Steven Filardo, FACC, MD, MPH
Board Certified Interventional Cardiologist
Preferred Cardiology of Kentuckiana, LLC

Shawn Still Required Surgery

The heart attack was very difficult for Shawn to accept. “I remember watching my year-and-a-half-old son sleep. I cried, knowing that if I died now, he wouldn’t even remember me.” On March 18, when Shawn’s heart was strong enough, Dr. Sebastian Pagni, a cardiothoracic surgeon, performed a quadruple bypass at the Floyd Memorial Heart and Vascular Center. “The staff was incredible about preparing my wife and I,” said Shawn. “They got me on my feet the very next day. The nursing care was awesome. I was able to go home in just five days. I’m so grateful my wife took me to Floyd Memorial.”

The Next Step was Cardiac Rehab

Six weeks after surgery, Shawn began cardiac rehab. He went at it with the same drive with which he approached his life. “Shawn had a positive attitude and was determined to recover,” said Floyd Memorial Cardiac Rehab Nurse, Carol Griffitt, RN. “He was very strict on himself, almost too strict at times. We treat each patient individually. In his case, we felt that helping him gain a sense of perspective was important. And talking with the other patients really helped him relax. He was a real pleasure to work with. Although I wish he hadn’t had to come in the first place!”

According to Shawn, “The crew in cardiac rehab is awesome. They made me feel comfortable. They helped me with stress management and nutrition. And it was good knowing my heart was being monitored. I felt safe.”

The Road to Recovery

According to Shawn’s Cardiologist, Srini Manchi, MD, he is doing very well. “He is fortunate that he has fully recovered his heart, lung and neurological functions after such a severe cardiac event.”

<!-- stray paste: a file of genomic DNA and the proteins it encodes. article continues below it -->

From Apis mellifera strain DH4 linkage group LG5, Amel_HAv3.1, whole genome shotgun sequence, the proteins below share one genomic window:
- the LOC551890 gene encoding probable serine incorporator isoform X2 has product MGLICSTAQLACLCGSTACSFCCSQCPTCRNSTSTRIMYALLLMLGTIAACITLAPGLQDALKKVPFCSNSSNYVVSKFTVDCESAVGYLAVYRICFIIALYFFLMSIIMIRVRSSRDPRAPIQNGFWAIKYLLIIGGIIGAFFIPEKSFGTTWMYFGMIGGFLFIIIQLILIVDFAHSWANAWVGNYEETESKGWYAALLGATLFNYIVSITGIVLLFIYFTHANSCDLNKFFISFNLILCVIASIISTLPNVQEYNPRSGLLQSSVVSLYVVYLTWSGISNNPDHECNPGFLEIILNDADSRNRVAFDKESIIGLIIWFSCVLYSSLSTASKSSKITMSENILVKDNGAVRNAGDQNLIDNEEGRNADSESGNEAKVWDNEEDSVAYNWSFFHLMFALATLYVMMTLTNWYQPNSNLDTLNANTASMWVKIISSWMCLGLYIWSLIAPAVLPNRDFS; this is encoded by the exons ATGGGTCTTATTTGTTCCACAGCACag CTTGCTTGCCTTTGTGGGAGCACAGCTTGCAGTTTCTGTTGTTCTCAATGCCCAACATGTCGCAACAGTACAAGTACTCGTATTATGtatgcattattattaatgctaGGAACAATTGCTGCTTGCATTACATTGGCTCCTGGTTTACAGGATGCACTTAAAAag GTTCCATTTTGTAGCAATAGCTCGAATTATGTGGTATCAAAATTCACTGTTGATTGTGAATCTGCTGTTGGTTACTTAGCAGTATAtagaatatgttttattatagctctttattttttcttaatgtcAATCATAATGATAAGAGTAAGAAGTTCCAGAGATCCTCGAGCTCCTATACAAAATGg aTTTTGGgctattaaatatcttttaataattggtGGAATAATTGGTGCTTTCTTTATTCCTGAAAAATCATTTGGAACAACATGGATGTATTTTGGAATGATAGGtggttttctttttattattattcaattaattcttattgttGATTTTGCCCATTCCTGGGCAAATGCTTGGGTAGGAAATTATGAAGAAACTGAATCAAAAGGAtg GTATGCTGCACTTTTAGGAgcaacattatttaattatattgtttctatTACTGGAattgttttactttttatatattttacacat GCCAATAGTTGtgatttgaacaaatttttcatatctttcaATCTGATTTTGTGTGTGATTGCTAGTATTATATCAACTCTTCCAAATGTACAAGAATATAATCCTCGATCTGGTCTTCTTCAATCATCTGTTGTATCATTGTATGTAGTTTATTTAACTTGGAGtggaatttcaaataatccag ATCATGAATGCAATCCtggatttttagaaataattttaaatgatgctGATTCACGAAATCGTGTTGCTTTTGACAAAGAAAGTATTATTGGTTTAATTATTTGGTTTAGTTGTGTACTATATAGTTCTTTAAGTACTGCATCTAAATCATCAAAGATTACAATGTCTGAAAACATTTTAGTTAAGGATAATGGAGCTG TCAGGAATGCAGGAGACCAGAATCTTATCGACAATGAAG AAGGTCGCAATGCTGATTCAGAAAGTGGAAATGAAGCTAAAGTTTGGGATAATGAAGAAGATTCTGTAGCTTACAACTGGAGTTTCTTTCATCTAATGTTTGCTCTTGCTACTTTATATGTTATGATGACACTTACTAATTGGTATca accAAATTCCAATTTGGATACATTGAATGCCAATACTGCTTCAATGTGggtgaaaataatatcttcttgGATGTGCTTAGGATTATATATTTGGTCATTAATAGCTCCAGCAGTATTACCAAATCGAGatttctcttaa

“In rehab, I learned about a support group called Mended Hearts,” said Shawn. “I am now a Mended Hearts volunteer in
the cardiac unit at Floyd Memorial. I want to give something back. Hopefully I can help raise awareness among younger people.”

bittenbender“We are seeing more people in their 30s and even their 20s having chest pain that indicates serious heart trouble. I ask my patients to get a baseline lipid panel at 30 years of age to check for high cholesterol. It’s a silent risk factor that can creep along unknown otherwise.”

Michael Bittenbender, MD
Board Certified Family Medicine Physician
Floyd Memorial Medical Group-New Albany

Young People Need to Know Their Risk

manchi“Even when you’re young, you should know your risk factors for heart disease, such as a family history of heart problems, diabetes, high blood pressure and high cholesterol. You should have your cholesterol level checked. If it’s high, get it under control with exercise, a healthy diet and medication if necessary. And never, ever smoke.”

Srini Manchi, MD
Board Certified Interventional Cardiologist
Cardiology Associates of Southern Indiana, PC

howe“I have a big message for younger people. I know you think you’re invincible. But young people can have heart attacks, too. So know your family history. Know the signs. And most of all, don’t be afraid to go to the hospital. It could save your life.”

Shawn Howe
Heart Attack Survivor